Role Models & Heroes: Stan Lee (2018)

By March 3, 2018 November 15th, 2018 Bnei Mitzvah, Heroes & Role Models

The following essay about Stan Lee was written by Jacob Genick, a middle schooler, enrolled in City Congregation’s Bar/Bat Mitzvah program. Students spend a year and a half researching their heritage, values and beliefs, and write on a Jewish subject of their choice, their major project; an example of this last component can be seen below. The process improves both the student’s writing and critical thinking skills, as well as his/her self confidence and overall maturity.

A hero is someone who you may not want to be, but you want to have the same values. A role model is a person who has the same values you do and you aspire to be like them.
My role model is Stan Lee. He was born Stanley Leiber on December 28, 1922 in New York City, a first generation American. He had Romanian-born Jewish immigrant parents and was raised in New York City. His parents were not very religious. In 2002 he was asked about his belief in god and replied, “Well, let me put it this way… [Pauses.] No, I’m not going to try to be clever. I really don’t know. I just don’t know.” Lee attended DeWitt Clinton High School in the Bronx. Stan Lee is still alive today. He is 94 years old. He is married to Joan B. Lee and has two children, Joan Celia Lee and Jan Lee. Lee’s favorite authors include Stephen King, H. G. Wells, Mark Twain, Arthur Conan Doyle, William Shakespeare, Charles Dickens, and Harlan Ellison.
Stan Lee got his first job in the comics because he was related to the first publisher of Timely, Martin Goodman, who was Lee’s cousin-in-law. Goodman had an opening in his comic company. In the beginning, Lee was just an intern. He would get sandwiches or coffee every time the people at the company were hungry. If a comic book was missing some dialogue and nobody was free, Lee would fill in the blanks for the comics. Every day, Lee did more and more until he became a fellow writer amongst his peers Jack Kirby and Joe Simon. He also had help from an illustrator named Steve Didko. (I will talk about these wonderful creators later.)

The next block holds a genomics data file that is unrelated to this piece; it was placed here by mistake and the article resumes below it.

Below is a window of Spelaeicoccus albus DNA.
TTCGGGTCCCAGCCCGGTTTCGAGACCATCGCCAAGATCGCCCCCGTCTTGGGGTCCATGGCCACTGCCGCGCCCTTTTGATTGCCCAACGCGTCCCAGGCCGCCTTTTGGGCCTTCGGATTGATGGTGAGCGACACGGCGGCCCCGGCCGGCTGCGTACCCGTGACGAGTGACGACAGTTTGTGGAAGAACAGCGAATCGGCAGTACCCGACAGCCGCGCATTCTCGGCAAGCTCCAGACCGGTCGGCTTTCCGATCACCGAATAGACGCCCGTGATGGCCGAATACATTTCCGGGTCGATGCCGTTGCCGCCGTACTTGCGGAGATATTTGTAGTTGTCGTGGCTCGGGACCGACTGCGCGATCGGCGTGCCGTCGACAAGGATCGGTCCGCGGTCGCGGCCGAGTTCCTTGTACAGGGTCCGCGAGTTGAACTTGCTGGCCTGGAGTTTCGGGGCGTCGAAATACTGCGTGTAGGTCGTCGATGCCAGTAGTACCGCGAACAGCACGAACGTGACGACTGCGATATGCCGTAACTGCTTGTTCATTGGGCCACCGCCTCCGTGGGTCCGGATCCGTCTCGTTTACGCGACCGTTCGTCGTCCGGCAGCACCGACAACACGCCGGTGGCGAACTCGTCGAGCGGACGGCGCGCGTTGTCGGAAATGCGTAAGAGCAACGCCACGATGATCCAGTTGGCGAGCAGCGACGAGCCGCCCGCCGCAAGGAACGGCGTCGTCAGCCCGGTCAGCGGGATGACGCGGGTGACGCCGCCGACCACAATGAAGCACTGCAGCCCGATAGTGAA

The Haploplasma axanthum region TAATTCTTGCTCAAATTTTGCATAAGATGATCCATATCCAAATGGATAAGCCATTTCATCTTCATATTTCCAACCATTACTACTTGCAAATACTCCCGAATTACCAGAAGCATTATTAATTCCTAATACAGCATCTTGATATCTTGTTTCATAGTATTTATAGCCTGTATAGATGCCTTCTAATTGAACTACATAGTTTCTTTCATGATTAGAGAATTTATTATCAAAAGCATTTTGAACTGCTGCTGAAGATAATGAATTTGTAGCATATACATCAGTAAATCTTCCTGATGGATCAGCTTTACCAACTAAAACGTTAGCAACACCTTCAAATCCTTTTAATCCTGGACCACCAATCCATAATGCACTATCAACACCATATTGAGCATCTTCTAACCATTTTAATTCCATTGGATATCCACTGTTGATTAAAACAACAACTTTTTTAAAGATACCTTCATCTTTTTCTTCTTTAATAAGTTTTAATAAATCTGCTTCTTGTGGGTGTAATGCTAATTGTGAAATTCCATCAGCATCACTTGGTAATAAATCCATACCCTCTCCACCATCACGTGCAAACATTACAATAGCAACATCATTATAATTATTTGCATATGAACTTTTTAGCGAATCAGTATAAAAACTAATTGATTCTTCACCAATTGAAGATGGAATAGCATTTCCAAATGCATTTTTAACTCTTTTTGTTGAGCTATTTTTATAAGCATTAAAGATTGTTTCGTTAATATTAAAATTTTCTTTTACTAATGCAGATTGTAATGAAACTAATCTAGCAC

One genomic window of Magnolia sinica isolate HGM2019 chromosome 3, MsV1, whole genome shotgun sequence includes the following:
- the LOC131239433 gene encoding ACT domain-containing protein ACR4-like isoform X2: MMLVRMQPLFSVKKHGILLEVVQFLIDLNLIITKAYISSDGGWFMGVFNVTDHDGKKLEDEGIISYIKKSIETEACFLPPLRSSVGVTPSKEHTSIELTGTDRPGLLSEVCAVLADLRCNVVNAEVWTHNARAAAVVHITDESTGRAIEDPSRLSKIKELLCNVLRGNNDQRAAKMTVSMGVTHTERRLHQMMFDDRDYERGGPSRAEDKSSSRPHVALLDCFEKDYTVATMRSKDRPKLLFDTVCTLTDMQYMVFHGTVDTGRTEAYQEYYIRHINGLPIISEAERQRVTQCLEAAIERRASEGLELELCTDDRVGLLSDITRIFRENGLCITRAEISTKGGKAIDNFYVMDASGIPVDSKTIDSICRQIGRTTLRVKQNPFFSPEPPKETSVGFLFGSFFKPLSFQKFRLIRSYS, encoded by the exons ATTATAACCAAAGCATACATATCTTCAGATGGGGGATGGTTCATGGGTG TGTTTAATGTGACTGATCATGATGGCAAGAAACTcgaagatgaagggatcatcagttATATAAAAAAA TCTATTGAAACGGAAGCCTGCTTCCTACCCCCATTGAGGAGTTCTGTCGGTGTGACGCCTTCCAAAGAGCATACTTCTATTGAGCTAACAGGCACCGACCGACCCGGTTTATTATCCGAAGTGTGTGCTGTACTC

First there were things like funny animal comics, romance comics and comedy comics. Then came what’s known as “The Killer Act” via the creation of superheroes. The first ever superhero was technically Popeye, but the first ever costumed hero was none other than the Phantom. It created a gold rush across America. As a result, Timely decided to get into the superhero business. It started with Marvel Comics Number 1in the 1930s. It then introduced the
Human Torch, Johnny Storm, the Fantastic 4, the Angel, the Submariner, the Masked Raider, and Ka Zar. The two that would go on to have their own series in the 30s were the Submariner and the Human Torch.
They became so popular that Timely Comics decided to make a crossover
between the two characters. At that time, there were not many comic book
crossovers because superheroes were just recently invented. Timely was creating
series competition for DC Comics.
During World War II America was changing. The times called for a hero. Goodman said to Stan, “Stan, I want you to create an ultra-patriotic hero. Someone for the public to look up to.”
So, Stan Lee, Joe Simon and Jack Kirby (Joe as writer, Jack as artist) created a superhero that would revolutionize comics: Captain America. The first issue sold over a million copies. But it was very controversial. It showed Cap going into Nazi headquarters and punching Hitler in the face. The first issue came out when the war had not started yet. Timely was afraid that someone would shoot Hitler before the comic could come out. Many people got mad over this.
Now, this is where Stan The Man came in. He took over the job of writing the